Thus, the inquest ruled out suicide.

With the community in a state of panic and confusion, the fires provided the perfect opportunity for a person to commit murder, primarily as no investigation into Bromley’s whereabouts was undertaken until the Sunday when presumably the fires had occurred subsided in the area.


On Friday 26th of September, law enforcement had a suspect brought before the Water Police Court on Phillip Street, Sydney. Joseph Bromley, Andrew’s seventeen-year-old son, was arrested on suspicion of murdering his father.

Andrew and Joseph had been quarrelling over a disagreement in the weeks prior. The police decided to investigate him. Upon inspecting the property where Joseph was employed, they found clothes he had allegedly worn when his father went missing. Suspicious bloodstains were found on the clothes, prompting the police to presume the worst.

They arrested Joseph, and the court held him on remand until Thursday 10th of October, when he was finally cleared and discharged. Witnesses gave evidence that Joseph and Andrew had reconciled soon after the quarrel and were on good terms when Andrew went missing. The blood-stained clothing was accounted for by corroborating evidence; Joseph had been bleeding from the nose, the blood staining the garments. He was later released.

However, another suspect was identified. A mysterious individual the records only refer to by the name ‘Leal’. When Andrew Bromley did not return home on the night of the fires, his wife, Sarah, went to the Greengate Inn to inquire about him. This man ‘Leal’ was drinking at the inn and told Sarah, “I don’t think you will ever see him again alive; perhaps he’s got in the fire.”

The drunk Leal later says, “mind your own business; your husband is dead!” The Sydney Morning Herald reported this encounter. Leal was questioned and stated, ‘he had not the slightest recollection of ever having made any remarks about the deceased to that effect’.

Unfortunately, there is no reference to Leal again.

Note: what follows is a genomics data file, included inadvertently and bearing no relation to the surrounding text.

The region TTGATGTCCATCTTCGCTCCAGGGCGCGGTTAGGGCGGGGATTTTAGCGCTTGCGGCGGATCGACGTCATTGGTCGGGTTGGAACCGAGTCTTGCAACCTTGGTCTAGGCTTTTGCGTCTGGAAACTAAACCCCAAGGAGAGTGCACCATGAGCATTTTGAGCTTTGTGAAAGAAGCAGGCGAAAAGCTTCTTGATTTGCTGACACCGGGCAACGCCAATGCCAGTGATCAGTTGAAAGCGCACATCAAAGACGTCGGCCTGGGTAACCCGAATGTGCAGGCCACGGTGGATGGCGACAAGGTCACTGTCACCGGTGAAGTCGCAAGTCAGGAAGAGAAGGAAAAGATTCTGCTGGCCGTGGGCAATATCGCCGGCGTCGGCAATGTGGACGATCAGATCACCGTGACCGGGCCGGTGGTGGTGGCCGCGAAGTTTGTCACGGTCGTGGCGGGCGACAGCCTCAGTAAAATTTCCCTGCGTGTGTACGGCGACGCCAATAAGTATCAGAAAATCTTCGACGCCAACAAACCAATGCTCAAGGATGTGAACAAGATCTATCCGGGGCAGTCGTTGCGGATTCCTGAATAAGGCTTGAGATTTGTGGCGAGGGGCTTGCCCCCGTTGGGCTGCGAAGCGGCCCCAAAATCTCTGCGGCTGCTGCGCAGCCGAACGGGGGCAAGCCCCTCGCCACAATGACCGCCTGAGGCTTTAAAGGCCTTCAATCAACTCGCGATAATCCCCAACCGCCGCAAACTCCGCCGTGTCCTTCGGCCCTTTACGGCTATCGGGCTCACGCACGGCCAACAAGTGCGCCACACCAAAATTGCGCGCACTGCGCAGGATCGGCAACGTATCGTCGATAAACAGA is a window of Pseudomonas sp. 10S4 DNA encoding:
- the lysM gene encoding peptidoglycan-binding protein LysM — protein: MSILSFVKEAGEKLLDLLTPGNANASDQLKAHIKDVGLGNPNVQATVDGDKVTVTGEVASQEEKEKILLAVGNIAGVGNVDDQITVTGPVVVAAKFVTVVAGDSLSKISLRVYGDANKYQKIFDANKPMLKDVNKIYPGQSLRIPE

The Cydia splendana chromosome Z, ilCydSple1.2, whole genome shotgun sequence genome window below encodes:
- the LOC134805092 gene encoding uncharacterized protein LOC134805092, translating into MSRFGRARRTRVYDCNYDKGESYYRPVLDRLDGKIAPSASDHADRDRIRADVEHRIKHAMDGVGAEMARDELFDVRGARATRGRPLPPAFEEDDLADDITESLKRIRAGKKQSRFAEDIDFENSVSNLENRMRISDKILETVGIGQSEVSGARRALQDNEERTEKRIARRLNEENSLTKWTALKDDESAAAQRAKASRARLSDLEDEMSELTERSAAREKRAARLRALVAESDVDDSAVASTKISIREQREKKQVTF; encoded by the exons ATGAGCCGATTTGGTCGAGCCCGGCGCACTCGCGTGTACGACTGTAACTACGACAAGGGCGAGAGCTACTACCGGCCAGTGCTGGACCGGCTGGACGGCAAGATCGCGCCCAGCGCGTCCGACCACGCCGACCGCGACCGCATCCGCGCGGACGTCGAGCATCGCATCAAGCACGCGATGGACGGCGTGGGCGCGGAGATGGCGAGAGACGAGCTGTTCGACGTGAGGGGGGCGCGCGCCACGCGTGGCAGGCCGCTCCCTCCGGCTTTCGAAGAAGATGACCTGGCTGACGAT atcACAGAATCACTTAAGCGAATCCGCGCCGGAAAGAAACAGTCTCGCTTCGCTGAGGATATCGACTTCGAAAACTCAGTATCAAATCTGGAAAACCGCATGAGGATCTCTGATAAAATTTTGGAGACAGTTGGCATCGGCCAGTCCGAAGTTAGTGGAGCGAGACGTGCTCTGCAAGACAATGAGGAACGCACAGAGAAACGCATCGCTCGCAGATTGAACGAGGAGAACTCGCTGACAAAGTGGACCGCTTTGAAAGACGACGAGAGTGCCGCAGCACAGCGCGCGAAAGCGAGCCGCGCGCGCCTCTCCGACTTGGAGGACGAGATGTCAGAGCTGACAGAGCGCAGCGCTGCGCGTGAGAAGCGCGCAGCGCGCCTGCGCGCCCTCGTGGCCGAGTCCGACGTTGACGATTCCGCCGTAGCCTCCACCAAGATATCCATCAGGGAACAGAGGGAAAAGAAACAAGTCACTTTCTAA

location of Greengate murder

Historic map of Greengate Estate. The hotel is on the corner of Green Gate St and Lane Cove Rd (now Pacific Hwy). The well, now covered, would have been nearby.


In more ways than one, the people of Lane Cove were disturbed by the events surrounding Bromley’s death. First and foremost is the grief surrounding the murder of a prominent member of the small community. But what also disturbed the residents was how authorities treated the case - errors from beginning to end.

The Coroner choosing to hold the court nine miles away from the crime scene was considered unusual.

Typically, the inquest would be held in the closest hotel because there were no morgues until the 1880s. The Coroner could have introduced Sarah Bromley’s evidence sooner had this occurred. The mysterious Leal could have been called to account for his whereabouts on the day. And Joseph Bromley would have been cleared of suspicion immediately. However, the government did offer a reward for any information leading to the arrest of the murderer.

Unfortunately, the law never apprehended the murderer, and almost 160 years later, it remains a cold case.

We will never know what happened on that strange day in 1862 when fire raged through the village that came to be known as Killara. Presuming murder was the case, the incredible chain of events that led to the opportunity for someone to seize and murder Andrew Bromley in such a cold-blooded manner is quite unbelievable.

Then the question arises, who was this mysterious man known as Leal? What did he know? Was he the murderer?

We will never know the answer.

The old inn was demolished in 1942 and rebuilt as The Killara Greengate Hotel. The orchards are long gone, the wells since buried, but locals still visit for a glass of ale. So, if you are ever driving by, consider pulling in and having a drink in memory of poor Andrew Bromley.

The Greengate Hotel, Killara, on Sydney's Upper North Shore, after it was rebuilt in 1942